Given from the Catholic Broadcasting Station 2SM Sydney Australia
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For many grave reasons. This custom inculcates in a practical way that Christ is completely present under either kind. It excludes the heretical doctrine that it is absolutely necessary for Communion to partake of the chalice. It removes the danger of irreverence to the Precious Blood by upsetting or spilling it. It spares the recipients the danger of infection by their drinking from the same chalice. It enables a Priest to celebrate Mass and distribute Communion without keeping the congregation an undue length of time, a reason which has particular force in the Catholic Church where hundreds go to Communion at early Masses. It secures uniformity of practice throughout the Church, for whilst flour is easily obtained for the purposes of bread, and easily kept, wine cannot be secured in sufficient quantity in many countries, above all in foreign missions.
The fact that the Catholic Church does so is sufficient proof that she is justified in doing so. However, let us view the theology of the matter. Jesus gave Himself under both kinds, yet He was completely present in either kind. He who receives either kind receives the whole Christ. In any case, Christ being risen dies no more. It is not possible now to separate Christ's body and blood in actual fact. Wherever Christ is, there He is whole and entire. He is wholly under the appearances of bread and wholly under the appearances of wine. In receiving the Blessed Sacrament under the form of bread the communicant receives the Blood of Christ also. In receiving under the form of wine alone he would receive the Body also. There is no possibility of receiving the Body of Christ without the Blood of Christ
The practice is not anti-Christian. Reception under one kind only is quite sufficient for Holy Communion. Our Lord said simply, "If any man eat of this bread he shall live forever, for the bread that I will give is My flesh for the life of the world." Jn. VI., 52. In the early Church Communion was at times given to little children by giving them a few drops of the consecrated wine only. The martyrs would often take into the arena with them the Blessed Sacrament under the form of bread only, wrapped in linen, to give themselves Communion before death. The practice is quite in accordance with the doctrine of St. Paul, "Whosoever shall eat or drink unworthily shall be guilty of the body and of the blood of the Lord." 1 Cor. XL, 27.
It is not in the Authorized Version, but you will find it in the Revised Version. Protestant scholars admit that the substitution of and for or in the Authorized Version was an inexcusable translation of the Greek for polemical purposes.
The Priest does not always receive under both kinds. If for some reason he cannot celebrate Mass, yet desires to receive Holy Communion, he receives under the form of bread only, just as any other communicant. If he celebrates Mass, he must consecrate both kinds for the sake of the Sacrifice, the separate consecrations being necessary for the representation of Christ's death by the shedding of His blood on the Cross. Having consecrated under both kinds the Priest must consume both kinds. But even in doing so, he receives no more than the laity, for both Priest and lay communicant receive the complete Christ, and more than the complete Christ cannot be received. But your objection proceeds from a complete misunderstanding of the nature of the Eucharist. The idea of the officiating Priest having a "drink of wine" which is denied to the laity does great injury to the reverence due to the Presence of Christ, and is utterly absurd. About an egg-cup full of wine is used in the celebration of Mass, and in any case if a Priest did merely want a drink of wine there is no need for him to vest himself elaborately and spend half an hour saying Mass in order to have it.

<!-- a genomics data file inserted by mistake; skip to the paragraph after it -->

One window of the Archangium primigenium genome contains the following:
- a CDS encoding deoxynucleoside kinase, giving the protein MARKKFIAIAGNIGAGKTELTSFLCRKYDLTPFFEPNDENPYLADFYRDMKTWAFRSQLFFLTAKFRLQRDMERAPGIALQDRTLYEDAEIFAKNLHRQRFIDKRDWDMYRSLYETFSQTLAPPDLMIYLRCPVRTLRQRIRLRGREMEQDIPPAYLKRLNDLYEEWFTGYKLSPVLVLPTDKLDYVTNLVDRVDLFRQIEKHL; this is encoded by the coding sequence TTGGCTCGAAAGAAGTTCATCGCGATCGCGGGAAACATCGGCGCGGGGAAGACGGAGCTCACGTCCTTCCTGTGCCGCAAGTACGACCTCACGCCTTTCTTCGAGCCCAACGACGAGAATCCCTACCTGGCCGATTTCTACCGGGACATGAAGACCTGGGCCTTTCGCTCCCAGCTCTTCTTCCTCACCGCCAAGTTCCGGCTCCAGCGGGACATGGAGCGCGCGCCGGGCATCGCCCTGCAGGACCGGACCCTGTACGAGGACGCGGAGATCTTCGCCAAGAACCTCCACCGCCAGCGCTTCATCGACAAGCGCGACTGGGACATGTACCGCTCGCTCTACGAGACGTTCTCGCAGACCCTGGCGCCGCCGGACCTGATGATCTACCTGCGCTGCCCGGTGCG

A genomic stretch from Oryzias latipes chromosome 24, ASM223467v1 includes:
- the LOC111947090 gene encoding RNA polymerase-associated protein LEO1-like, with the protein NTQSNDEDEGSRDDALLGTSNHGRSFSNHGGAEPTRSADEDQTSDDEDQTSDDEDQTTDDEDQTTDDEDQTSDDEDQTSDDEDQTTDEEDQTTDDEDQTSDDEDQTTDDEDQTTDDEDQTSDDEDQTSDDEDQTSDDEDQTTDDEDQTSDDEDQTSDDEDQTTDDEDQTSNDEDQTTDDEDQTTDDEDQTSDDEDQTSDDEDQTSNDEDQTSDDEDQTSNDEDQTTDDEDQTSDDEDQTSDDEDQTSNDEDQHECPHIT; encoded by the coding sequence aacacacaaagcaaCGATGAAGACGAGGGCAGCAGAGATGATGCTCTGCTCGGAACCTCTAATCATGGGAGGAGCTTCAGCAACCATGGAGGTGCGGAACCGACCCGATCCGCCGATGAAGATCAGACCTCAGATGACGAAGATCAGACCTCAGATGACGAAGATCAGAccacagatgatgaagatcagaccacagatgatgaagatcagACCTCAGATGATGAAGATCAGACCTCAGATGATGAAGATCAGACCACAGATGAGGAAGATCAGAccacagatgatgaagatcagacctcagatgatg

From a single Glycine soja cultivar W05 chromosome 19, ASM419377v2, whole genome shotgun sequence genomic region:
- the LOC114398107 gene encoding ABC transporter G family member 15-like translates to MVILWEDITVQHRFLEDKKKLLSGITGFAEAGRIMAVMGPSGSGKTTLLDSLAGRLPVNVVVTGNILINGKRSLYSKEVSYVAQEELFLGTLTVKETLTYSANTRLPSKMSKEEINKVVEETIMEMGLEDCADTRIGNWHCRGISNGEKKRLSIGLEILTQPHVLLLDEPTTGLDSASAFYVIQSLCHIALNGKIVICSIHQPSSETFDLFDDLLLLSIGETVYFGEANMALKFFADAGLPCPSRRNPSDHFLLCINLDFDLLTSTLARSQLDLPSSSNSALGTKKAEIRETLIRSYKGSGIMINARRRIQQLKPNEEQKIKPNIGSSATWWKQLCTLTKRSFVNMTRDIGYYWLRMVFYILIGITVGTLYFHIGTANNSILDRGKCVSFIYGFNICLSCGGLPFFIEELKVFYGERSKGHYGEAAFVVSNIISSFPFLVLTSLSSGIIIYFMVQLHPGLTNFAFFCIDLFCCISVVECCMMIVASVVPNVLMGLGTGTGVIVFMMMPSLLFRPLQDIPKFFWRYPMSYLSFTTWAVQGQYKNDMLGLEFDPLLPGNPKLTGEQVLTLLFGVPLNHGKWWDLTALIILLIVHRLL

A Priest commits a grave sin of sacrilege if he celebrates Mass whilst he himself is in a state of mortal sin. But that would not render the consecration invalid. The words of consecration have their effect quite apart from the state of the celebrant's soul. He consecrates in virtue of his priesthood, not in virtue of his being in a state of grace or of sin. It is his loss if he be not in God's grace, but the communicant suffers no loss in receiving Communion from his hands. It is the priesthood of Christ in him that consecrates, and that is not less efficacious because a Priest sins personally.
Any baptized child could receive Holy Communion with profit. The early Christians frequently gave Communion even to infants. However, the Church for wise reasons requires in her present discipline that children should have attained sufficient reason to be able, after due instruction, to know that the Blessed Sacrament differs from ordinary food, and that by receiving it they are receiving Christ.
As a rule, yes. The law of the Church to receive Holy Communion once a year obliges all Catholics who have come to the use of reason, and this law begins to oblige from about the age of seven. The average child of seven certainly has enough sense to realize that the reception of the Holy Eucharist is a religious act. It can know who Our Lord is, and the fact that He is present in the Blessed Sacrament. Such a child is quite capable of approaching with sincere faith and devotion.